Astronomy from the Ground Up - Down to Earth Activities for Museums and Nature Centers

Instructors:

Anna Hurst, Astronomical Society of the Pacific
Suzanne Gurton, Astronomical Society of the Pacific
Paul Nelson, Astronomical Society of the Pacific
Lindsay Bartolone, Adler Planetarium and Astronomy Museum
Dr. Constance Walker (NOAO and Coordinator of the Globe at Night Project)
Robert Sparks (NOAO)

Description:

Excited about offering astronomy programs, but don't know where to start? Already offering astronomy to your visitors, but want to go further? Looking for complementary activities to support your planetarium shows and observing sessions? The presenters will share their favorite well-tested hands-on activities and techniques for bringing the excitement of astronomy to the public in informal settings such as museums and nature centers, so that you can get your astronomy program off the ground or revitalize the programs you already offer. Participants will be invited to join a thriving online community of over 400 informal astronomy educators, for access to additional activities, learning opportunities, and continued networking. This workshop is appropriate for astronomy novices as well as veterans looking new ideas, and is specifically designed for educators from informal settings.

Time: 8-11:30 am, and 1:15 -5 pm, with an hour and a half break for lunch on your own.

Sunday Morning

Telling Science Like A Story

Instructors:

Jay O'Callahan, Master Storyteller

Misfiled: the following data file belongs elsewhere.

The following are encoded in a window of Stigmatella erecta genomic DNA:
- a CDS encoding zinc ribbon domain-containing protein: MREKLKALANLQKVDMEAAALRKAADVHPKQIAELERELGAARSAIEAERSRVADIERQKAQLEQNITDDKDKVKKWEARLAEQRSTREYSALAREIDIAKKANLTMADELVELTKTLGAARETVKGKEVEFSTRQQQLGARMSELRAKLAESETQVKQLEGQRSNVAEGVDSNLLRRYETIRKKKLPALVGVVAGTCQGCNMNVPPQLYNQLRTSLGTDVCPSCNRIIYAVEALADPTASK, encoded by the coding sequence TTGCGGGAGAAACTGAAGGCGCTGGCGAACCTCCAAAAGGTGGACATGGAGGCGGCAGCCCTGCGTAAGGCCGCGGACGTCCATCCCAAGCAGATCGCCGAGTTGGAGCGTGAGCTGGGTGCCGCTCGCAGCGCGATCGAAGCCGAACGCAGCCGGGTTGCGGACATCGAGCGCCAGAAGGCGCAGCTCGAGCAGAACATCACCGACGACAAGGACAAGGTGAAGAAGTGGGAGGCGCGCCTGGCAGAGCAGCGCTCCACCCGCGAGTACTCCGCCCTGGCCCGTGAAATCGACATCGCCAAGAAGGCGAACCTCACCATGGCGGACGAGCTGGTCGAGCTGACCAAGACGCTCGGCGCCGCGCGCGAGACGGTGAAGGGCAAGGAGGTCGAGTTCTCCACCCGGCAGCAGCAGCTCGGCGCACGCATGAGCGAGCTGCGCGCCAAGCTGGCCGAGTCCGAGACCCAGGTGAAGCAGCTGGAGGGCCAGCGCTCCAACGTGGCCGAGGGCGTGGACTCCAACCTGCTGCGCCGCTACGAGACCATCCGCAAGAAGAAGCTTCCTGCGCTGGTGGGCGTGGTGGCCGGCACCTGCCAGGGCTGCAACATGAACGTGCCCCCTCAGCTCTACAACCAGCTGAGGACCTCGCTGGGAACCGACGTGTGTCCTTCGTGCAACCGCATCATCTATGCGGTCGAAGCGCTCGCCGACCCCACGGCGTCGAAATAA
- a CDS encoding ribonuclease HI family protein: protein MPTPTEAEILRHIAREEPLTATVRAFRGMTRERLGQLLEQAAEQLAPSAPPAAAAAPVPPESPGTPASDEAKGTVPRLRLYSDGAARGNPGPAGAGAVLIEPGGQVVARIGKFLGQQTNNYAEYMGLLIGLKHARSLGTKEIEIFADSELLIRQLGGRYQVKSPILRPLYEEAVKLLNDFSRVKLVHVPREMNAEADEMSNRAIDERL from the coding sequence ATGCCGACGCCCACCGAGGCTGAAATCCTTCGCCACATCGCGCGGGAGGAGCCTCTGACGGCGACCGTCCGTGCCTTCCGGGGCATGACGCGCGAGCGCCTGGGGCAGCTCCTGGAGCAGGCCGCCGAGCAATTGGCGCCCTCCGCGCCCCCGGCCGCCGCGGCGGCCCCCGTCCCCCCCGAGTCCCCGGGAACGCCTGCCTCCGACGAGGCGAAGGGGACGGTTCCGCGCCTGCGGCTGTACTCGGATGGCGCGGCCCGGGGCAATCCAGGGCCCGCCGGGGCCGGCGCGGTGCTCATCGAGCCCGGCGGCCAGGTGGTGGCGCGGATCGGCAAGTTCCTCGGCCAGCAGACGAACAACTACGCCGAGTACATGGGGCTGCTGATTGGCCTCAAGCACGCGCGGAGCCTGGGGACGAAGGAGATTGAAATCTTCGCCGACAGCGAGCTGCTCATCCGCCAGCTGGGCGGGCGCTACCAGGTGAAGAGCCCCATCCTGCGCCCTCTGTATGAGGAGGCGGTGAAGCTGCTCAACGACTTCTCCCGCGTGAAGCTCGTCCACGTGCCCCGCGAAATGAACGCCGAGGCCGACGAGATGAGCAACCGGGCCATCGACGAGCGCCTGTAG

Anna Hurst, Astronomical Society of the Pacific
Suzanne Gurton, Astronomical Society of the Pacific

Description:

Join master storyteller, Jay O'Callahan to learn how to use the timeless art of storytelling to communicate science. Jay O'Callahan is one of the world's best-known storytellers. He has performed at Lincoln Center, at the Abbey Theatre in Dublin and other theatres around the world, at the Olympics, and with the Boston Symphony Orchestra. His work appears regularly on National Public Radio. He also is an amazing workshop facilitator, bringing sparks of inspiration out in all participants. Storytelling is a highly effective communication tool and one of the most economical types of programs to run. The workshop will cover basic storytelling techniques that can be incorporated into science lessons and programs. This is a continuation of the Astronomy from the Ground up workshop on Saturday but is appropriate for both informal science educators and classroom teachers.

Sunday Afternoon (SETI Speakers Series)

Expand your mind and your perspective with a concluding afternoon of engaging talks by scientists and researchers from the SETI Institute, from 1-5 pm. (See SETI SUNDAY section below for details.)

Amateur Astronomer Workshops/Events